The fellow they recruited was a local boy who trained at another centre and had done some training over in Britain. He was technically not a bad surgeon, he was a little whiny, he liked to operate at night etc. Despite some interpersonal problem I had with him early on, we actually got along, and I actually enjoyed working with him. After a few years, he started to complain about things like not being able to recruit other thoracic surgeons due to lack of OR time (which meant he had to be on call every night), and his beds being filled by cardiac surgery patients meaning that he often had cases canceled due to no beds. He also couldn't get beds in the cardiothoracic ICU, the hospital wouldn't open a step down unit which was all most of his patients needed. He also complained about being on call every night because the hospital couldn't or wouldn't recruit another thoracic surgeon. Briefly a city wide call schedule was instituted but the other surgeons in the city soon tired of working at the C of E at night.

Suddenly he was gone. The story which I only heard today was that one day he arrived to find the locks on his office changed and the chief of surgery and two security guards waiting. He was escorted from the building.

In his place was a wise man from the East, a thoracic surgeon recruited from Toronto. He seemed to be a nice guy a first, he was fast, and didn't always want the lung down. Soon it became apparent there were problems with him. His judgment seemed a little questionable; we started seeing his patients on ventilators in recovery; he insisted on operating on patients we wanted to cancel, he left residents in the room and couldn't be located when the shzt hit the fan. At the same time suddenly we got a step down unit, there never seemed to be cancellations of thoracic cases and two more thoracic surgeons were recruited.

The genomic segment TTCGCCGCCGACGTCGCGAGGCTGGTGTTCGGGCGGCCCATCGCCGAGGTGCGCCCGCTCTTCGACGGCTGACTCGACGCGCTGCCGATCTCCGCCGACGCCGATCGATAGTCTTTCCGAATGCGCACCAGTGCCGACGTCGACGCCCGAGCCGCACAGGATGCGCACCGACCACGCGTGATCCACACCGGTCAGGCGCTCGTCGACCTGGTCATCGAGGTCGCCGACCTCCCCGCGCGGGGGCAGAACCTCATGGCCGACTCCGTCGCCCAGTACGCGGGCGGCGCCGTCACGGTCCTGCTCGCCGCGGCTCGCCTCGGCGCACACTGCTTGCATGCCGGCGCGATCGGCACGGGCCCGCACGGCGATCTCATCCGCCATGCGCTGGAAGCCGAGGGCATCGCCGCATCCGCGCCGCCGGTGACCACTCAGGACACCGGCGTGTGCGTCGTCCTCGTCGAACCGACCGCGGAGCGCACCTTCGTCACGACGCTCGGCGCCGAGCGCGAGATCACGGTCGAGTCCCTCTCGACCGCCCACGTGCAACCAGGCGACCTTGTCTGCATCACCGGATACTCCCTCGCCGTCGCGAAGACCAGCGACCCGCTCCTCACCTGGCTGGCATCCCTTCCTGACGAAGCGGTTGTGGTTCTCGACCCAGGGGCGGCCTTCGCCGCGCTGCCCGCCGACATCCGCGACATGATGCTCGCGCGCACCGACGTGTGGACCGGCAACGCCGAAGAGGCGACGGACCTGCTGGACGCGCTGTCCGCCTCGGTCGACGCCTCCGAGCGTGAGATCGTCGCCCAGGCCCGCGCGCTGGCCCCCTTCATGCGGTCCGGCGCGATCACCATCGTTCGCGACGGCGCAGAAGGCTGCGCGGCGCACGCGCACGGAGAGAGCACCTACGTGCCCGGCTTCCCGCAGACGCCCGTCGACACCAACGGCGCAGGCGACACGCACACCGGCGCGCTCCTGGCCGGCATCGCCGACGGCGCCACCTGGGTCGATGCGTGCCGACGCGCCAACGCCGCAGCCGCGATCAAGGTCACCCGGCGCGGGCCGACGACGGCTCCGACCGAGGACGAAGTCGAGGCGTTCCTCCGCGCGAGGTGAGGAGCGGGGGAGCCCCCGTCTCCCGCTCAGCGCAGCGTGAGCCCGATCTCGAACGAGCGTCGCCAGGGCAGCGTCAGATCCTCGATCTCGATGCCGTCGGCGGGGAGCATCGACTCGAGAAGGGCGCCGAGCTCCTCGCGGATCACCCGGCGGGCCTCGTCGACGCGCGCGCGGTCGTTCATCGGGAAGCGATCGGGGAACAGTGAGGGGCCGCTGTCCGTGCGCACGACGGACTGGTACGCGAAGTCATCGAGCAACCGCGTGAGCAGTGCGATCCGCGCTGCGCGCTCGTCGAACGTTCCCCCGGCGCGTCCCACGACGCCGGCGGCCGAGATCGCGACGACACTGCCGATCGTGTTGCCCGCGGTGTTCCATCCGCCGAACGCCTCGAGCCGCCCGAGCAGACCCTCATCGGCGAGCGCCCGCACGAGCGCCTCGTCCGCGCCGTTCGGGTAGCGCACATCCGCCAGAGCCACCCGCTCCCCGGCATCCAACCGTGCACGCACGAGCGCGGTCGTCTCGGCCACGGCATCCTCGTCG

Rumours then started flying about how this wise man had been recruited to evaluate the whiny one's practice and being told, " Oh by the way how would you like to work here?"

Things rapidly went south, the two other thoracic surgeons moved to other hospitals mainly because they didn't like working with the wise man from the east. I left the C of E. I think that the prospect of working with the wise man was a major factor in my leaving. About a year after I left, I got a memo stating that the wise man was taking a leave of absence. He has never returned from this.

Why am I digging up more dirt on the C of E.

This fellow a physician member of our legislature has been making accusations of cover ups of cancer deaths on the wait lists and pay-offs to physicians. My first impulse was that even our health authority and government aren't that malicious. Then I thought about the whiny one. And today this appears on the front page of my local paper .

The whiny one of course sued and according to scuttlebutt around the OR today got between 8 and 12 MILLION dollars in an out of court settlement. No wonder he is smiling.

And here I was at the centre of it all. Sad to think of how many nurses 12 million could have paid for.

Sunday, March 6, 2011

Unmasked Sort Of

I started this blog in a moment of boredom on New Year's eve 2006. I was on call, my family were at the dacha, there were no cases on and the case room was quiet. I sat at home. There is never anything good on TV on New Years eve so I started fooling around on my computer and that was when I started this blog.

I never thought it would amount to much but I kept on writing. Gradually people started commenting, I saw other blogs were linking to mine and I kept on writing. Some of posts I have written, I am really proud of; a lot are petty or stupid.

Throughout that I never told me wife. Until yesterday. I had always intended to tell her but as the months went on and I still hadn't told her, it got harder. While I write anonymously, I have given out so many hints that anybody who reads the blog can figure out who is writing it pretty easily if they know me. I was worried she might actually stumble on it that way. Anyway I told her on the way to dinner yesterday and after dinner she read most of my posts some of which I explained to her. She reacted pretty well on the whole. I never had told her about the problems I had during my internship, nor about my sexual harassment complaint. We of course went through my lawsuit and my bad marriage with the C of E together.